(I’d like to make it very clear that I was injected with Lidocaine in the general hip/arse area – the NHS frowns upon both anaesthetic suppositories and drug muling. Unfortunately, the apple corer still hurt like a bastard because, in the exquisitely tactful words of the registrar, “[my] hip bone is quite a long way from [my] skin”. I commend this turn of phrase to all doctors who need to stick sharp things into fat patients.)

So, that’s the big update. In three weeks or so we’ll find out whether my bone marrow remains clogged with evil lymphocytes, and a few days after that we should know whether my liver and spleen still glow like cancerous Christmas decorations when they get the rad-sugar treatment. If all’s well (and my consultant, whom God preserve, says he’s “very optimistic”) then we move into the final lap.

In conclusion: sorry about not blogging, but at least it wasn’t because I’m dead. I’m not dead. I may not even be dying.

***Next time on John vs. Cancer: your guess is as good as mine, guys. Maybe a Q&A? If there’s something you’d like better explained or an anecdote that you think I could tell in an even more self-aggrandising way, feel free to comment, email or (for preference) tweet.***


This is where I normally put the little blurb encouraging you to give to Anthony Nolan, which well over 4,400 of you have now done – thank you! (Can you believe we’ve raised ninety-two grand? Mental.) However, on this occasion I’m borrowing the space back for a fun, final bit of news that you may already have seen on Twitter and that didn’t fit into the blog proper. I’m thrilled to announce that Ella and I will be writing a book about what twats might be inclined to call our ‘cancer journey’. It’s being published by Picador, and all being well I imagine it’ll be out next year. Huge thanks to the thrice-blessed Daisy Parente, the justly exalted Francesca Main and everyone whose months of heartfelt support I will be cynically parlaying into jokes, and let no man say I haven’t made the absolute most of nearly dying.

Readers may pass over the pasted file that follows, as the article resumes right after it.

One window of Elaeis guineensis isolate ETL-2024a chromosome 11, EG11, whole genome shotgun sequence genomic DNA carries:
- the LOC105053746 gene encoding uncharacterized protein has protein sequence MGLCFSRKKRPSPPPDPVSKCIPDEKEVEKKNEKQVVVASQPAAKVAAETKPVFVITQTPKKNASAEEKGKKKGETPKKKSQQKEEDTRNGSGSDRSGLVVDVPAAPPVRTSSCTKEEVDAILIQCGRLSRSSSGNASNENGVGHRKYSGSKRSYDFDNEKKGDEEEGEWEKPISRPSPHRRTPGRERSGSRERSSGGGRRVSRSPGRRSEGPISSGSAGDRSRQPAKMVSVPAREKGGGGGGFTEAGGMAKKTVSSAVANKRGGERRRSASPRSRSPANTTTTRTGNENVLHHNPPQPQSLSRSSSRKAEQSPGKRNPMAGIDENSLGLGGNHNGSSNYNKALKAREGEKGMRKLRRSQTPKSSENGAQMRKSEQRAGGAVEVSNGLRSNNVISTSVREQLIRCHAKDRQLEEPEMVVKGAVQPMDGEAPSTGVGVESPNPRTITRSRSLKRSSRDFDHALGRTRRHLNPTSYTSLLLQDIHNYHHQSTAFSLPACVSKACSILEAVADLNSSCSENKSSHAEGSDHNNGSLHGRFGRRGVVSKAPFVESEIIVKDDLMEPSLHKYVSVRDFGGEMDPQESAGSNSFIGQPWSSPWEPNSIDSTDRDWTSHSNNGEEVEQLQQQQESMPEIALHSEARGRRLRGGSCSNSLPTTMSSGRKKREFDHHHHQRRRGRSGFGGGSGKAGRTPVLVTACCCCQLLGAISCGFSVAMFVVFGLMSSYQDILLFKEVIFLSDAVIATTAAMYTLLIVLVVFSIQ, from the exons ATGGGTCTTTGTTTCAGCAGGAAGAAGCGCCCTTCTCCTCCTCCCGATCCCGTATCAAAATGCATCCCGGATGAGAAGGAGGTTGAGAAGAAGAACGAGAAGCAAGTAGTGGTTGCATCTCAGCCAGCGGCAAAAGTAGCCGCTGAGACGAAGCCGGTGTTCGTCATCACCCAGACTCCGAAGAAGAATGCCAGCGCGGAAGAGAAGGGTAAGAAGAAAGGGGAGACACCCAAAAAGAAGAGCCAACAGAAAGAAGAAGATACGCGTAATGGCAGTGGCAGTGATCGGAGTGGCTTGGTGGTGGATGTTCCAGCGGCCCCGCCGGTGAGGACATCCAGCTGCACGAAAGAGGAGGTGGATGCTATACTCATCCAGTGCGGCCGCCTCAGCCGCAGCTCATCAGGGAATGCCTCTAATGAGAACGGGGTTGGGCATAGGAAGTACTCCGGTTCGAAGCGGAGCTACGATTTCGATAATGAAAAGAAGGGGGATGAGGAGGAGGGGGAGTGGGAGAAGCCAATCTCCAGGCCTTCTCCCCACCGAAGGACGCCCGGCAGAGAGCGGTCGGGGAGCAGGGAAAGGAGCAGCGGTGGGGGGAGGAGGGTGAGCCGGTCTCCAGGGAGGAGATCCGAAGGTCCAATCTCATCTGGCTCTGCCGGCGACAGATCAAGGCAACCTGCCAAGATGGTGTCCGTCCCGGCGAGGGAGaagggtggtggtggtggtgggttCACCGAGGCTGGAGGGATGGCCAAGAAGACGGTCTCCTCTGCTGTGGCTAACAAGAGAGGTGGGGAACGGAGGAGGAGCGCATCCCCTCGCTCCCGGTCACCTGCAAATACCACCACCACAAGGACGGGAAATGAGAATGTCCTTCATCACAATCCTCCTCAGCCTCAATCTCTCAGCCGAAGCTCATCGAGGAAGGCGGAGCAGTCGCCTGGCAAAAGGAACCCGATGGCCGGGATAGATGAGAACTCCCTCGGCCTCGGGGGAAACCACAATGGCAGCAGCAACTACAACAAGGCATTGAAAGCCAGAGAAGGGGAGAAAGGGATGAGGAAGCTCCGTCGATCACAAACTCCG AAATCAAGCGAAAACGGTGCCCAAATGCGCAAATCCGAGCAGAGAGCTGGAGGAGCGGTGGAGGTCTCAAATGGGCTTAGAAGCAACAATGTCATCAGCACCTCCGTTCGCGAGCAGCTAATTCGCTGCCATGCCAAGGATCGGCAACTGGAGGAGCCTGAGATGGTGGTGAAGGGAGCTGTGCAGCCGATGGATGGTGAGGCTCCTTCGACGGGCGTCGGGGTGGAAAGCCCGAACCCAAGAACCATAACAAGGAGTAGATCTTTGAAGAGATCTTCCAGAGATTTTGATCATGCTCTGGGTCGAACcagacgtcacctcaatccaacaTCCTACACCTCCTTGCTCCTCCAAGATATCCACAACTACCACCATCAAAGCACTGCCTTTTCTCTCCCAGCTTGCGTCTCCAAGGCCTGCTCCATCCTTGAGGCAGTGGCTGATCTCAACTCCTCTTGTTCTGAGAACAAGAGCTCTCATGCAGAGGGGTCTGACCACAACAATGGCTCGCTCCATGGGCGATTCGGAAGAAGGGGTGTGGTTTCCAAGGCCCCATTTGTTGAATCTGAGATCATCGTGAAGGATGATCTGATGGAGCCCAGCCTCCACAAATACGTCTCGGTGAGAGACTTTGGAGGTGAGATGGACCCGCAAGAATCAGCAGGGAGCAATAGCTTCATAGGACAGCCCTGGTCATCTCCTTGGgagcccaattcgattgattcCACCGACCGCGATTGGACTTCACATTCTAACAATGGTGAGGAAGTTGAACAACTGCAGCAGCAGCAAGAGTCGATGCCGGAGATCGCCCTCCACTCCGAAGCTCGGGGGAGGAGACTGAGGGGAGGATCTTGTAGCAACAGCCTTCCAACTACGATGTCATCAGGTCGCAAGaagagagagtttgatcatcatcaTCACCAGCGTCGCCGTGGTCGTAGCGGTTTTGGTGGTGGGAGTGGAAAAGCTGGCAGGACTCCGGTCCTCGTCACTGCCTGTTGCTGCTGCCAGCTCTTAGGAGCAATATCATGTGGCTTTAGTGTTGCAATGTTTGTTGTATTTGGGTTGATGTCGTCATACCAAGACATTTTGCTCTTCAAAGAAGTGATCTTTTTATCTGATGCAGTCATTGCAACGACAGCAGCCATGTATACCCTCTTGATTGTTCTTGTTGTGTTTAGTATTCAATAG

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John vs. Cancer #8: Timing Is Everything

***Previously on John vs. Cancer: Rested, harvested and full of convoluted video game analogies, our hero finally got himself ready to head back to Barts and start preparing for a stem cell transplant, auspiciously scheduled for Friday 13th. That’d be today.***

I wasn’t planning to write a blog this week. In fact, part of the reason I wanted to bash one out just before being readmitted was to make absolutely sure I didn’t feel guilty or lazy during my pre-transplant chemo – I’d been told that this cycle could be an awful lot more grim than my previous rounds, and writing coherently on a cancer ward is difficult enough even when you’re not shitting water or croaking through a throatful of blisters. As it happens, the last six days of LEAM chemo have actually proved to be pretty manageable (although I’m assured that my galloping mucositis and total hair loss are definitely in the post). And since I’ve still got about six hours before the ‘high dose chemo’ is followed up by its traditional dancing partner, ‘stem cell rescue’, what I’m technically doing today is dying.